By Mayu Sakoda
TOKYO (Reuters) -New Zealand claimed their first ever gold medal in Olympic Rugby Sevens with a 26-12 victory over France in the final of the women’s competition at Tokyo Stadium on Saturday.
Fiji earlier followed up their gold in the men’s competition with a bronze in the women’s event, beating Britain 21-12 in the third-place playoff, having narrowly lost a pulsating semi-final against New Zealand.
New Zealand won the silver medal at the Olympics five years ago, and another silver in the men’s competition in Tokyo, but finally they have their gold.
“I have looked at my silver medal (from Rio 2016) every day since I have been here,” New Zealand’s Ruby Tui told reporters.
“The gold is a metaphor for a dream about positive thinking. It is not just the gold medal but how we have grown since. You just have to believe.”
They controlled possession early in the final and got their reward when captain Sarah Hirini released the speedy Michaela Blyde to score the opening try.
New Zealand’s pace was creating space in wide areas and Gayle Broughton managed to dive over in the corner, before Stacey Fluhler carved through the French defence to give her side a 19-5 halftime lead.
Anne-Cecile Ciofani kept France in the contest with a try, but New Zealand restored their 14-point advantage when Tyla Nathan-Wong crossed between the posts.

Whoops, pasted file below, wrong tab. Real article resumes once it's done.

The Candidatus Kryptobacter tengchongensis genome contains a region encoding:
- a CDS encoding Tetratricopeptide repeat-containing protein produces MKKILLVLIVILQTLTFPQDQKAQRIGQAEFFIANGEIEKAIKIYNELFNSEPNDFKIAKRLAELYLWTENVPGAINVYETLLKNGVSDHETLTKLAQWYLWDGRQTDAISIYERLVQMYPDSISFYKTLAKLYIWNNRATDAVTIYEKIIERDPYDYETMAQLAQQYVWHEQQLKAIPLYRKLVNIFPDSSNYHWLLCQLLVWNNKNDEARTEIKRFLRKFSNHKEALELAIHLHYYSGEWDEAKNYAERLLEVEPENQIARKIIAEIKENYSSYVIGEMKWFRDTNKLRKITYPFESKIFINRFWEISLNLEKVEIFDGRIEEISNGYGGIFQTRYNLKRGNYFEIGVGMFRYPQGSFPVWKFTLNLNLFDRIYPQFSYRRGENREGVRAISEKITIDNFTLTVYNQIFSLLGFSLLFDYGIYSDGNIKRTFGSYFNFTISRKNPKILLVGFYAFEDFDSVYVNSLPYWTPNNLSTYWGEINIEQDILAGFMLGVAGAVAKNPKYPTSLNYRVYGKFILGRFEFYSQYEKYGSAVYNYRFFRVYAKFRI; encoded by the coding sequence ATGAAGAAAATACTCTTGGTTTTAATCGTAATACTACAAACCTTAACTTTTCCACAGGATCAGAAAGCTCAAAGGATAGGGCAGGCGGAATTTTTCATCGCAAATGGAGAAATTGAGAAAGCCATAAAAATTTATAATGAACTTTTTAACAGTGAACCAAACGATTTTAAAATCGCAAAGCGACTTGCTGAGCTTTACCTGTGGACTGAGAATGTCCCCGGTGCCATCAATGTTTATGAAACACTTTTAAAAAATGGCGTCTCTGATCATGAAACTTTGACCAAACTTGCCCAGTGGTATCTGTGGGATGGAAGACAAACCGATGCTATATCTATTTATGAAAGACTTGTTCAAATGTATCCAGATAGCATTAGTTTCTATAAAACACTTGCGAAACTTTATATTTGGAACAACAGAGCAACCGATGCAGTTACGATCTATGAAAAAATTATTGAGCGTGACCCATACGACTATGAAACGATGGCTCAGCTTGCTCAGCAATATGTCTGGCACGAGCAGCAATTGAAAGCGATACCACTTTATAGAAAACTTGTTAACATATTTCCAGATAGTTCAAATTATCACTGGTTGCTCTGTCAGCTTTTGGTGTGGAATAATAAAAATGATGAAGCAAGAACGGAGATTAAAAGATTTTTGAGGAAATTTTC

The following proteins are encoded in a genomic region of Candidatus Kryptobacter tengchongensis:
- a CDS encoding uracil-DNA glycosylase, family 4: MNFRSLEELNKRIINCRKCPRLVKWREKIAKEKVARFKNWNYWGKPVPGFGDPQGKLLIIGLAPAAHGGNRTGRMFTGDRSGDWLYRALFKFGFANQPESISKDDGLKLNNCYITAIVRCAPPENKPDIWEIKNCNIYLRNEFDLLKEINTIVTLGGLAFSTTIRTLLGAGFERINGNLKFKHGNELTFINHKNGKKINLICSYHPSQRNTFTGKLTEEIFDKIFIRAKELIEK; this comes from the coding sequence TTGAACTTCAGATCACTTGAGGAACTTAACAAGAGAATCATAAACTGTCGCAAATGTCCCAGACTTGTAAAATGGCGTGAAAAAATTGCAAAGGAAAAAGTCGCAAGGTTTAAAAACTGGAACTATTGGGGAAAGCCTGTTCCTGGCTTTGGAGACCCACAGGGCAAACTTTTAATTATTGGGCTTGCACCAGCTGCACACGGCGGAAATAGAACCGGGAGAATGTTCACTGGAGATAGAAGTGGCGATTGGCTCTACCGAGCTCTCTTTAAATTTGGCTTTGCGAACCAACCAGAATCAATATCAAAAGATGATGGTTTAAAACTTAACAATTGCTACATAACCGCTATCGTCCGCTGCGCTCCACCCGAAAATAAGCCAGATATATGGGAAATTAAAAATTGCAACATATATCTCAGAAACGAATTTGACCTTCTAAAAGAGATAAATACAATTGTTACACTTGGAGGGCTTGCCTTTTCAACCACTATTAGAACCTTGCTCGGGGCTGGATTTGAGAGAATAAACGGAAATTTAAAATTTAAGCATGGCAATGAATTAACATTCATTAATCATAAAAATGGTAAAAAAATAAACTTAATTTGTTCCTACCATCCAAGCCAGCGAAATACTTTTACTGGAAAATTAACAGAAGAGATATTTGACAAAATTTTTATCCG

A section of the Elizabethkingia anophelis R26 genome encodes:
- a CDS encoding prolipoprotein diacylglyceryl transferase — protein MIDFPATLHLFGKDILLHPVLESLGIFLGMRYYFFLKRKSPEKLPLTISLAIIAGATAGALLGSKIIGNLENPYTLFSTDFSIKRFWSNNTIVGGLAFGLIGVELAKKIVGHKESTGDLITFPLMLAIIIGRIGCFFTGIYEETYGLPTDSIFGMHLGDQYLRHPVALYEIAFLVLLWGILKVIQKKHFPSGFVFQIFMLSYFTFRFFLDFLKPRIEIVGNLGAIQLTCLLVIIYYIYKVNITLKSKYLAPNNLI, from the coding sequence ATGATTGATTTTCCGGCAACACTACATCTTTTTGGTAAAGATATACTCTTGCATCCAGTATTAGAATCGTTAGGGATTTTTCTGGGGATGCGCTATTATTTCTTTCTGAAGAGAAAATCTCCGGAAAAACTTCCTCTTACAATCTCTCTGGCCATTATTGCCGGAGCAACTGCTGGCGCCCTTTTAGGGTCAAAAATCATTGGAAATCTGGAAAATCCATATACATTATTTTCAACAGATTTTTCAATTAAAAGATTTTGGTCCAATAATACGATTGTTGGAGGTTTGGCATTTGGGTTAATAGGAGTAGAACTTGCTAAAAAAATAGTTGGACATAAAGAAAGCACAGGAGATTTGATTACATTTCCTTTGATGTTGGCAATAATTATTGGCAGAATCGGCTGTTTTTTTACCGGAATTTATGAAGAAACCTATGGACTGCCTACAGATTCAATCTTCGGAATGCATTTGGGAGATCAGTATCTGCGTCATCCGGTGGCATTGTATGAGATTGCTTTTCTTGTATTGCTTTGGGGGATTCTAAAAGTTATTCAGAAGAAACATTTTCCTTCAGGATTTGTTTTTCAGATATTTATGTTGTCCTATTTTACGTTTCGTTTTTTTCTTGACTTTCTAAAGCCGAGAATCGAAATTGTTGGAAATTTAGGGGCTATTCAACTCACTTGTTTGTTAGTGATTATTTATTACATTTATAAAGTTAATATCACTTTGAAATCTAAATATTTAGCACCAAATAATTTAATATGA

“We wanted to win the gold and right now we feel really disappointed. But maybe in the future we will feel happy about winning the silver,” France’s Caroline Drouin said.
Fiji struck first in the bronze medal match when Alowesi Nakoci crossed under the posts early before they soaked up pressure inside their own 22 from Britain for a full four minutes with some excellent defence.
When the Pacific islanders were finally able to break out with quick hands on the right wing, Nakoci raced in for a second score, before Megan Jones dotted down for Britain to make it 14-5.
The game was made safe for Fiji when Reapi Ulunisau burst through a gap in Britain’s defence and streaked away for a try.
It is a second successive fourth-place finish at the Olympics for the British women after they also lost the bronze-medal match in 2016.
“It’s a massive, massive achievement,” Fiji coach Saiasi Fuli said. “The efforts shown by our girls. It was a tough, tough journey. This is the 16th week we haven’t seen our families.
“For three or four of them, it was their first time flying out of Fiji. It is a big challenge for us to manage that and play well.”
(Writing by Nick Said; Editing by Muralikumar Anantharaman/Hugh Lawson/Ken Ferris)